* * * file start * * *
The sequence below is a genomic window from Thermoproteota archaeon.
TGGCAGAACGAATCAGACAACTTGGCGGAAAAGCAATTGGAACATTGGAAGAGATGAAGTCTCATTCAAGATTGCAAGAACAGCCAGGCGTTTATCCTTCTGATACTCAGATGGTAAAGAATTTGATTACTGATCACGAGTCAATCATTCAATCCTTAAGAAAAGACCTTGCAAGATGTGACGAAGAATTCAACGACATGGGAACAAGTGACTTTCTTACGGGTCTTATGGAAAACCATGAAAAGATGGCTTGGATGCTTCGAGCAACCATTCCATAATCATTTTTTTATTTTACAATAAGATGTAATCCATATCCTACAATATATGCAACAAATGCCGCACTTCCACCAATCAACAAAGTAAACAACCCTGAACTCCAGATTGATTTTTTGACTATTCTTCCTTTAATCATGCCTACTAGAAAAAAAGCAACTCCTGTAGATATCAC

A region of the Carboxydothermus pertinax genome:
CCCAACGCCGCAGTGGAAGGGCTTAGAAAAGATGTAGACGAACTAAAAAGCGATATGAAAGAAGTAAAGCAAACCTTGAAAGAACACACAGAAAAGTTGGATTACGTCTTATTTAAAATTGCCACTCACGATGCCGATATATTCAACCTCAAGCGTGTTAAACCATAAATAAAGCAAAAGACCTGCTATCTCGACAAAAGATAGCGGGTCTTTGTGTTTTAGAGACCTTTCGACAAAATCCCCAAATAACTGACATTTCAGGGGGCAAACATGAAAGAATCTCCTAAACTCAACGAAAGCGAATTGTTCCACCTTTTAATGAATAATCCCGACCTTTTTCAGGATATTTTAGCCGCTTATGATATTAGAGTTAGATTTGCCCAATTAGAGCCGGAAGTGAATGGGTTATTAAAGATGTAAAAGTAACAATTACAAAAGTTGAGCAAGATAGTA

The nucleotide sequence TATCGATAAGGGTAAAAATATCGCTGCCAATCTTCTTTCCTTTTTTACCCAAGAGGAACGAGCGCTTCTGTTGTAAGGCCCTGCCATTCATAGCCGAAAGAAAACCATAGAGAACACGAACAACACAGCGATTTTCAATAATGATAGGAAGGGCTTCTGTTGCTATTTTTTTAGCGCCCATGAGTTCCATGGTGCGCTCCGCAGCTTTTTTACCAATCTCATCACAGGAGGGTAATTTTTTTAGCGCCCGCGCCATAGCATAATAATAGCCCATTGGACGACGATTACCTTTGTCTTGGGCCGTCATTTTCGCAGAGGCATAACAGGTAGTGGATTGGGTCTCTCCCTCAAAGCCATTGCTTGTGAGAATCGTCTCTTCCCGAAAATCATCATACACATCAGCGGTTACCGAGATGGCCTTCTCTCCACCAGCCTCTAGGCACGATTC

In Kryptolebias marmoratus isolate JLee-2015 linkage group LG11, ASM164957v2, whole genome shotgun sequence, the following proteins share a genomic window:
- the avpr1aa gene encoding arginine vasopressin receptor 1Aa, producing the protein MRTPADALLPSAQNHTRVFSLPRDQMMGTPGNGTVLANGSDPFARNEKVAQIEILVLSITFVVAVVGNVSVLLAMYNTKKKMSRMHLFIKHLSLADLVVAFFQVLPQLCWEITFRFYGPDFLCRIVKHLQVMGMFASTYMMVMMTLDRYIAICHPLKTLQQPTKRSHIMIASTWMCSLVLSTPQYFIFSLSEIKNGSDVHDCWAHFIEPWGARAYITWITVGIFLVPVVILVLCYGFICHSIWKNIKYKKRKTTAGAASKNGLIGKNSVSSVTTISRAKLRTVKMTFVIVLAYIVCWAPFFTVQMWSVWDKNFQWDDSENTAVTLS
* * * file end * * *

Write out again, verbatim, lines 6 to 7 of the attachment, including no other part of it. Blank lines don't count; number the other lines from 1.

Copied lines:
In Kryptolebias marmoratus isolate JLee-2015 linkage group LG11, ASM164957v2, whole genome shotgun sequence, the following proteins share a genomic window:
- the avpr1aa gene encoding arginine vasopressin receptor 1Aa, producing the protein MRTPADALLPSAQNHTRVFSLPRDQMMGTPGNGTVLANGSDPFARNEKVAQIEILVLSITFVVAVVGNVSVLLAMYNTKKKMSRMHLFIKHLSLADLVVAFFQVLPQLCWEITFRFYGPDFLCRIVKHLQVMGMFASTYMMVMMTLDRYIAICHPLKTLQQPTKRSHIMIASTWMCSLVLSTPQYFIFSLSEIKNGSDVHDCWAHFIEPWGARAYITWITVGIFLVPVVILVLCYGFICHSIWKNIKYKKRKTTAGAASKNGLIGKNSVSSVTTISRAKLRTVKMTFVIVLAYIVCWAPFFTVQMWSVWDKNFQWDDSENTAVTLS